I could fix it myself, but I'd really rather not.
November 3, 2008 9:26 AM   Subscribe

VW "Customer Care" isn't exactly screwing me, but they're not doing me any favors, either. What should I do next? The part was poorly designed and faulty, but I didn't get my car to the dealership until two weeks after the expiration of a warranty extension I never knew about. Full story follows:

The front passenger's automatic window refused to roll up a few weeks ago. Rent was due, I'm really, really, really poor and in tons of debt and didn't have any money on hand to fix it, so I dismantled the door, stuck some 2x4s inside to hold the window up, and haven't been able to use that door/window since while I was trying to come up with money to fix it.

I drive a 2002 Jetta wagon. The parts that broke are two very shoddy white plastic clips that are attached to some cables, holding the window in place while it rolls along some wires to go up and down. Both of them were just snapped in half, because they're made of cheap, shitty plastic. When I went to the dealership to buy the replacements, I was informed that those plastic pieces had actually been replaced by some nice, sturdy metal pieces instead and they could sell me a repair kit for a substantial chunk of money. Then the parts lady said she'd heard of a warranty extension because this problem happened so often, and sent me off to the service counter.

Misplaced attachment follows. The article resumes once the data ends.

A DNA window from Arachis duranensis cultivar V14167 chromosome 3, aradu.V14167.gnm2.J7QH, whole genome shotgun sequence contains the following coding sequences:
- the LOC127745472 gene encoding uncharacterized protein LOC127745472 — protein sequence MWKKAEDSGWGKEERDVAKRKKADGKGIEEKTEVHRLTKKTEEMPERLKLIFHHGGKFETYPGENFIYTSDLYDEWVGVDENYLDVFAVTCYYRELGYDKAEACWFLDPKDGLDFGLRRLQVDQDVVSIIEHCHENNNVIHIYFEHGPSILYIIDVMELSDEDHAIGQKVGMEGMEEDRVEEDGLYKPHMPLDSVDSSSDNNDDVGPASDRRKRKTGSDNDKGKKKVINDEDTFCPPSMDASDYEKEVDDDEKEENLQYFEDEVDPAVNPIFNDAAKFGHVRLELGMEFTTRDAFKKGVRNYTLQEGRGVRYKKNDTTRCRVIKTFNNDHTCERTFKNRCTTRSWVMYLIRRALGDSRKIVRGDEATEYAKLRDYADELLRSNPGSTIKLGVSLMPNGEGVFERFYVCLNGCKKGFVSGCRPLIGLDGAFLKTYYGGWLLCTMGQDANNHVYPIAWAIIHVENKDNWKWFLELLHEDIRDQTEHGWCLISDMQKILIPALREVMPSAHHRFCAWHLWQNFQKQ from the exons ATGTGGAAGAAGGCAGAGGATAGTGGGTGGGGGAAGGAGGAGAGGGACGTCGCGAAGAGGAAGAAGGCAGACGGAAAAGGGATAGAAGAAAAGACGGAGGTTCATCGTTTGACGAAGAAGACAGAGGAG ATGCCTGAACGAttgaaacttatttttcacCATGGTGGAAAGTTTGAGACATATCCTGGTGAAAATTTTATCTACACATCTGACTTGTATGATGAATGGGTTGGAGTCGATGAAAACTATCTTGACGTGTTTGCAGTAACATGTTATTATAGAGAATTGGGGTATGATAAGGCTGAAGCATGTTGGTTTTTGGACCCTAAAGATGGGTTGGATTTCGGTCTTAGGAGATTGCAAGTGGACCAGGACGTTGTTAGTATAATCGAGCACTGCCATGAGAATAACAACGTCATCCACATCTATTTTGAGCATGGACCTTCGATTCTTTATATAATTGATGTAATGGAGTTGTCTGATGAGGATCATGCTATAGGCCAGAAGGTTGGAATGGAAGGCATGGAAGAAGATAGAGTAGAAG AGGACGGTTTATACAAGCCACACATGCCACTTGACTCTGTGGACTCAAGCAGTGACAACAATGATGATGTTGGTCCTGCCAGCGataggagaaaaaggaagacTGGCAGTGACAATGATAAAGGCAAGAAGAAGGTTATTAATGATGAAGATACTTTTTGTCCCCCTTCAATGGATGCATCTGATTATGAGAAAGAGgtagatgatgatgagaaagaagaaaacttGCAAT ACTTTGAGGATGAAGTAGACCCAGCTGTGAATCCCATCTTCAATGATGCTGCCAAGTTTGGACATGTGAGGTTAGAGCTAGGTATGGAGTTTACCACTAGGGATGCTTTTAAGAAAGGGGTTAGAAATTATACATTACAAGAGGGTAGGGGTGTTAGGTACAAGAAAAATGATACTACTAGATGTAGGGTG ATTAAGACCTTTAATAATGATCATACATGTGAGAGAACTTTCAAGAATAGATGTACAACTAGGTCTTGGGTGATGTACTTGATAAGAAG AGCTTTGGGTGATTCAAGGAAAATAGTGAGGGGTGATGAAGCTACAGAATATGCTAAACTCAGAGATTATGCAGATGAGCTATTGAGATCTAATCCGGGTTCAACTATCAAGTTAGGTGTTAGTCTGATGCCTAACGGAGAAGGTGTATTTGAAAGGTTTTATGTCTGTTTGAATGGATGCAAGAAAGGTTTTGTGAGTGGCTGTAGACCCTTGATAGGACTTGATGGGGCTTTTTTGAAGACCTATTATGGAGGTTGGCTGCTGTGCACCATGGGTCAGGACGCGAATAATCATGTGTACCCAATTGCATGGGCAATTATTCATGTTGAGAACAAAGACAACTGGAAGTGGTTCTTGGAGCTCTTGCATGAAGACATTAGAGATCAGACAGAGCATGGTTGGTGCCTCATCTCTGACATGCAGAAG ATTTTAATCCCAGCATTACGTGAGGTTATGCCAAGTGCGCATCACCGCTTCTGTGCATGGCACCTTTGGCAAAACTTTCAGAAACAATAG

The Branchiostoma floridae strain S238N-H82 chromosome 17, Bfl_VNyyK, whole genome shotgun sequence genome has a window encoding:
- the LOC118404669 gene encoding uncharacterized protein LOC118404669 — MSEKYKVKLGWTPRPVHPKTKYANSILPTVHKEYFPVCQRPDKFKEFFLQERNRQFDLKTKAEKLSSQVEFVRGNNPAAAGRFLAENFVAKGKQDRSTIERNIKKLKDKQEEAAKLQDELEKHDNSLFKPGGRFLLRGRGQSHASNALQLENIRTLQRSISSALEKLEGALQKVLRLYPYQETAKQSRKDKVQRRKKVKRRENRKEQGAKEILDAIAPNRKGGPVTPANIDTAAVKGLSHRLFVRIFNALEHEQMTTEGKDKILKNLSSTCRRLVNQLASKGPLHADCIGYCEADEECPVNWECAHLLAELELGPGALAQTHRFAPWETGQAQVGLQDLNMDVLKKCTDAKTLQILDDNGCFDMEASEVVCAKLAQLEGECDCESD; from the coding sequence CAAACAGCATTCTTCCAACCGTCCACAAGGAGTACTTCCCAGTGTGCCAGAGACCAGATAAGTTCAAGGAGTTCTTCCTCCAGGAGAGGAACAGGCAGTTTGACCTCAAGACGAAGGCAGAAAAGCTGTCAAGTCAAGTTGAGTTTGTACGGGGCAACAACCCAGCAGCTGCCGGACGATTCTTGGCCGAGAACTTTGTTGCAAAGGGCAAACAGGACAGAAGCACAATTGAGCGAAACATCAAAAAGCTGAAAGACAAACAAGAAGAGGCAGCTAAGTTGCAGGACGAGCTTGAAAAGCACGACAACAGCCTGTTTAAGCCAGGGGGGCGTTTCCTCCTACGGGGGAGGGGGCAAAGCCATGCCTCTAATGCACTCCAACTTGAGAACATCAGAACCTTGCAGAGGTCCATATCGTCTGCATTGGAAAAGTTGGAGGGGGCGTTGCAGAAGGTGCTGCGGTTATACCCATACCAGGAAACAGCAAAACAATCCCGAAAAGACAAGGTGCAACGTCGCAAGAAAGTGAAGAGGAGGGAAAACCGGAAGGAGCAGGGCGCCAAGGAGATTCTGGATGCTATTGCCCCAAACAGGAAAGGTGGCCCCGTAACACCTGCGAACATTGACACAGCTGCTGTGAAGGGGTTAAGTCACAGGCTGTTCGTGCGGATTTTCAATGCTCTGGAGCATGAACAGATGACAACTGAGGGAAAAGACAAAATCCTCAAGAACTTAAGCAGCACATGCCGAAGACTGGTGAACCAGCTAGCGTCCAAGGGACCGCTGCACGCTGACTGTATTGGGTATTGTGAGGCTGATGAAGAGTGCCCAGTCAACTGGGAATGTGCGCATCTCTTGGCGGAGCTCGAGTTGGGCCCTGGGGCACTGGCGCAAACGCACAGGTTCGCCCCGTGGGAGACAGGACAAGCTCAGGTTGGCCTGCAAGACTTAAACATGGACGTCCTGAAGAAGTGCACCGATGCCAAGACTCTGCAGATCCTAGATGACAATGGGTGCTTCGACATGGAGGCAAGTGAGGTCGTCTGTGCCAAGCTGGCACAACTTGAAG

Service guy was very nice and pointed me to the warranty extension clause which states, essentially, "VW is offering an extended Limited Warranty good for seven years from original vehicle date of sale without mileage limits covering [this problem exactly] on [my car exactly]." I'm ecstatic, of course, because this totally ameliorated my disgust at the fact that I'd be paying a ton of money I couldn't afford because they designed the car with these crappy, faulty parts. Hooray!

Until he punches in all of the information on my car, right before sending me out the door while he fixes it. Service guy just goes "Uh oh, I think we have a problem". It turns out that "original vehicle date of sale" refers to the date my car was delivered originally (I bought it used a few years ago), and that date was 10/16/2001. I'm standing at the service counter on 11/1/2008, after the window had been broken for a month. The dealership said there was nothing they could do about it without authorization from VW, so I called VW Customer Care this morning, but they said they wouldn't do anything for me, even after I very politely and contritely explained the entire situation. Did I just learn a very expensive lesson about taking my car in for service immediately even when I can't afford repairs? Is there anything else I can do?
posted by booknerd to Human Relations (7 answers total)
Man -- that sucks. If it were me, I'd keep calling VW customer care, until you get someone to actually help you. Escalate the problem if you have to. Those faulty window clips are a very very well known issue with the Mk IV VWs, and they know it. I myself had my drivers side replaced twice, and on the second try they replaced the (still-working) passenger side as well, with metal clips this time. (I have an '02 GTI 1.8T)

The forums over at vwvortex.com are also an invaluable resource -- i'm sure somebody there can help you out, even if it means finding a cheaper DIY kit on the internet or something, or tips about what to say to the customer care people. Do a search before asking though :)
posted by cgg at 9:39 AM on November 3, 2008